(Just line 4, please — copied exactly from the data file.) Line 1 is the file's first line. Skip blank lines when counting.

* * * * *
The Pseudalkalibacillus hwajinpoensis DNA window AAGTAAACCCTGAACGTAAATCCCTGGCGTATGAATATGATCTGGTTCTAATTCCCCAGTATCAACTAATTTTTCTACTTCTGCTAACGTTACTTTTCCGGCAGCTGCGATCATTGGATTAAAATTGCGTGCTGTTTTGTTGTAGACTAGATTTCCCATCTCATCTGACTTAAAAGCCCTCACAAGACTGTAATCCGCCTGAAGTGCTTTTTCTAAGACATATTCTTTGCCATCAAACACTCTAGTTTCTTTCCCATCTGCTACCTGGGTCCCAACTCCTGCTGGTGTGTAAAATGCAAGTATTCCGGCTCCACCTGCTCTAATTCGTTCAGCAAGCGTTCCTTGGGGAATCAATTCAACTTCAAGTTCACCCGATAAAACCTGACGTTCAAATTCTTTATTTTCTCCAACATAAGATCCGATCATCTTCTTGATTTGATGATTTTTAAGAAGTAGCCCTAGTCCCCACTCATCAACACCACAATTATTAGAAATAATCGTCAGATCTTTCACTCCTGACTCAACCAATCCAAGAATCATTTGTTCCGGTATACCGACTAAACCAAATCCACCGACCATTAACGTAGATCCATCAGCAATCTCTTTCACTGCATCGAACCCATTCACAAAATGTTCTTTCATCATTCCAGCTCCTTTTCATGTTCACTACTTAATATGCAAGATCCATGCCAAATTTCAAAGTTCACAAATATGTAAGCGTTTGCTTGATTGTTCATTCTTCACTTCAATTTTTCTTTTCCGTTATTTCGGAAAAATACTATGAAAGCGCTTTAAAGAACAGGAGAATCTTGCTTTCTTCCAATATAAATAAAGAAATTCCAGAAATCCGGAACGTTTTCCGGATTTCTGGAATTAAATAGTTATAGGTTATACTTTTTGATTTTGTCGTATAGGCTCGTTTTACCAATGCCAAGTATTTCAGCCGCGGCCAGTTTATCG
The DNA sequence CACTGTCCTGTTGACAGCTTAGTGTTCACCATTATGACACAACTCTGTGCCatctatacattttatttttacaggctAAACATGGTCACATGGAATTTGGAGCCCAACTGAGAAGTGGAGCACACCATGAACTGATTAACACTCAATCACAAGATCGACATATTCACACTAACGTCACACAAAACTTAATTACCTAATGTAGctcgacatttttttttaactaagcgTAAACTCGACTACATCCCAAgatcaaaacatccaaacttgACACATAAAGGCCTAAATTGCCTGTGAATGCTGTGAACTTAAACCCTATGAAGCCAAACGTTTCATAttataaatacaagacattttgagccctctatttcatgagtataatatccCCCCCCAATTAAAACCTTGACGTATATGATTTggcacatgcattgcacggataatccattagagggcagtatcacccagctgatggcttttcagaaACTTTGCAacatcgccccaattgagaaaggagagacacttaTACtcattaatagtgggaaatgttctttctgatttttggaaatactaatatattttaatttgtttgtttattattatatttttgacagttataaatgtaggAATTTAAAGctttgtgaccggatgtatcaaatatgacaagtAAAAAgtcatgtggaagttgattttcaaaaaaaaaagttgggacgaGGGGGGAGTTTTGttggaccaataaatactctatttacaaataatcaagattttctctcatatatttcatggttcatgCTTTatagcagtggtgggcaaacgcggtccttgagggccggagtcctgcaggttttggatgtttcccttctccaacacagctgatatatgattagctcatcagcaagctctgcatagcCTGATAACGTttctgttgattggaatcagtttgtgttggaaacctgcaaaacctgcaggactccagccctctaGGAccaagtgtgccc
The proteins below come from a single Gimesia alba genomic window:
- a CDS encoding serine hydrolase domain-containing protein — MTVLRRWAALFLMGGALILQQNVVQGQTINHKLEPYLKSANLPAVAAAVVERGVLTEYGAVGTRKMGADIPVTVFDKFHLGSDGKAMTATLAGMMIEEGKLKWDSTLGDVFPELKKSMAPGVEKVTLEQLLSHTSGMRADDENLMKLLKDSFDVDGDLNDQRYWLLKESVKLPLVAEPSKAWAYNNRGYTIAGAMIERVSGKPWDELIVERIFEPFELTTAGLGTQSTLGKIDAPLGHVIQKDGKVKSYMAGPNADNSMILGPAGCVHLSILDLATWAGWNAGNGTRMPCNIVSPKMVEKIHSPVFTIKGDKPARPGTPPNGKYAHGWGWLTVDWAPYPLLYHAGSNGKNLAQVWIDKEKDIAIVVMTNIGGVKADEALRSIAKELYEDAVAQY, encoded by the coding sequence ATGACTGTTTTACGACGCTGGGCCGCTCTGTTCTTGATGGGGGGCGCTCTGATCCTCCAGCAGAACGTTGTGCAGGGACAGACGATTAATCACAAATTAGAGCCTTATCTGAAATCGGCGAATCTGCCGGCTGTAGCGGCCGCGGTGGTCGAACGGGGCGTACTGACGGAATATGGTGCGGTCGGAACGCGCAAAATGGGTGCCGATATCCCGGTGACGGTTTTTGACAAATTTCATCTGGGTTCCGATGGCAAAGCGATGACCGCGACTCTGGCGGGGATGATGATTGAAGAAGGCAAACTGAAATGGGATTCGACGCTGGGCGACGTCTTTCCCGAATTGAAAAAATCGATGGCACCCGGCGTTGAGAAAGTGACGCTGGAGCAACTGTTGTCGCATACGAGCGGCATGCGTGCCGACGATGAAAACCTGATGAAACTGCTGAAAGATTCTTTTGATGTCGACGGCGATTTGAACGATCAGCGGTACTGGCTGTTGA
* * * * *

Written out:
- a CDS encoding serine hydrolase domain-containing protein — MTVLRRWAALFLMGGALILQQNVVQGQTINHKLEPYLKSANLPAVAAAVVERGVLTEYGAVGTRKMGADIPVTVFDKFHLGSDGKAMTATLAGMMIEEGKLKWDSTLGDVFPELKKSMAPGVEKVTLEQLLSHTSGMRADDENLMKLLKDSFDVDGDLNDQRYWLLKESVKLPLVAEPSKAWAYNNRGYTIAGAMIERVSGKPWDELIVERIFEPFELTTAGLGTQSTLGKIDAPLGHVIQKDGKVKSYMAGPNADNSMILGPAGCVHLSILDLATWAGWNAGNGTRMPCNIVSPKMVEKIHSPVFTIKGDKPARPGTPPNGKYAHGWGWLTVDWAPYPLLYHAGSNGKNLAQVWIDKEKDIAIVVMTNIGGVKADEALRSIAKELYEDAVAQY, encoded by the coding sequence ATGACTGTTTTACGACGCTGGGCCGCTCTGTTCTTGATGGGGGGCGCTCTGATCCTCCAGCAGAACGTTGTGCAGGGACAGACGATTAATCACAAATTAGAGCCTTATCTGAAATCGGCGAATCTGCCGGCTGTAGCGGCCGCGGTGGTCGAACGGGGCGTACTGACGGAATATGGTGCGGTCGGAACGCGCAAAATGGGTGCCGATATCCCGGTGACGGTTTTTGACAAATTTCATCTGGGTTCCGATGGCAAAGCGATGACCGCGACTCTGGCGGGGATGATGATTGAAGAAGGCAAACTGAAATGGGATTCGACGCTGGGCGACGTCTTTCCCGAATTGAAAAAATCGATGGCACCCGGCGTTGAGAAAGTGACGCTGGAGCAACTGTTGTCGCATACGAGCGGCATGCGTGCCGACGATGAAAACCTGATGAAACTGCTGAAAGATTCTTTTGATGTCGACGGCGATTTGAACGATCAGCGGTACTGGCTGTTGA